The comic is basically a giant slugfest which lasts for 19 of the issue's 22 pages, but it's Dwayne McDuffie again (this time with Ed Benes on art detail) and so we get The Batman being too cool for school (just how great is his opening line about using a ballpoint pen to pick the locks at Fort Knox?) and every member of the Justice League, either solo or in combos, showing off some signature moves in their smackdown of Luthor's crew.
It's not subtle by any definition, but it's larger-than-life, gods-among-men stuff and mighty fine entertainment.
Friday, 21 December 2007
Set during Lee Adama's first command of the Battlestar Pegasus, our POV character is Kendra Shaw (Stephanie Jacobsen), a lieutenant who arrived on the Pegasus a short while before the cylons attacked the 12 Colonies.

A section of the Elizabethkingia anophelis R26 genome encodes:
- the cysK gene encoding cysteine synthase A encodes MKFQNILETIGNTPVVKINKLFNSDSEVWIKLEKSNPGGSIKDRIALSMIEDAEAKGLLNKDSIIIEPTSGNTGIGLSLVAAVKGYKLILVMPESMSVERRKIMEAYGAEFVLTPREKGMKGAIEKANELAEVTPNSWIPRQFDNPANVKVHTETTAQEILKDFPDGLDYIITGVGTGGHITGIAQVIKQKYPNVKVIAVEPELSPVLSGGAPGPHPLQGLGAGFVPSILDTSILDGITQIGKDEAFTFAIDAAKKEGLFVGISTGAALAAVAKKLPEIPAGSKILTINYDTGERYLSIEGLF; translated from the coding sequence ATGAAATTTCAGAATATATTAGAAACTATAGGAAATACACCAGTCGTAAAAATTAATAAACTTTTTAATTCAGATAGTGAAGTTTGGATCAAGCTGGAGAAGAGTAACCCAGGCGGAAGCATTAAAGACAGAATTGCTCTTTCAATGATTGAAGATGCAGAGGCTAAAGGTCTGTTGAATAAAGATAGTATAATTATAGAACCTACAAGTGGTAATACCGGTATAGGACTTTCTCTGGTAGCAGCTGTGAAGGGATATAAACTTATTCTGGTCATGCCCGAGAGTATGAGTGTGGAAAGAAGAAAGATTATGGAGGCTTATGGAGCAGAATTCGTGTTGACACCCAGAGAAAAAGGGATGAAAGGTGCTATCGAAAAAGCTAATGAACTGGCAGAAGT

The multitextured story tells of Shaw's early days under the infamous Commander Cain (Michelle Forbes) and Cain's increasing dehumanisation as she launches her "one-woman war" against the cylons - spurred on by the unmasking of her lesbian lover Gina (Tricia Helfer) as a cylon 'skin job'; as well as a contemporary story about Shaw's promotion to XO of The Pegasus and the discovery of a legion of old style cylon centurions guarding a mysterious "hybrid" - whose creation is tangled up in Commander Adama's own backstory (Edward James Olmos).
Given that we all knew Gina was a cylon from the moment we saw her (having seen Tricia Helfer - and other copies of Number Six - in the main series), the inevitable betrayal was nonetheless powerful because of the human element (ie. Cain).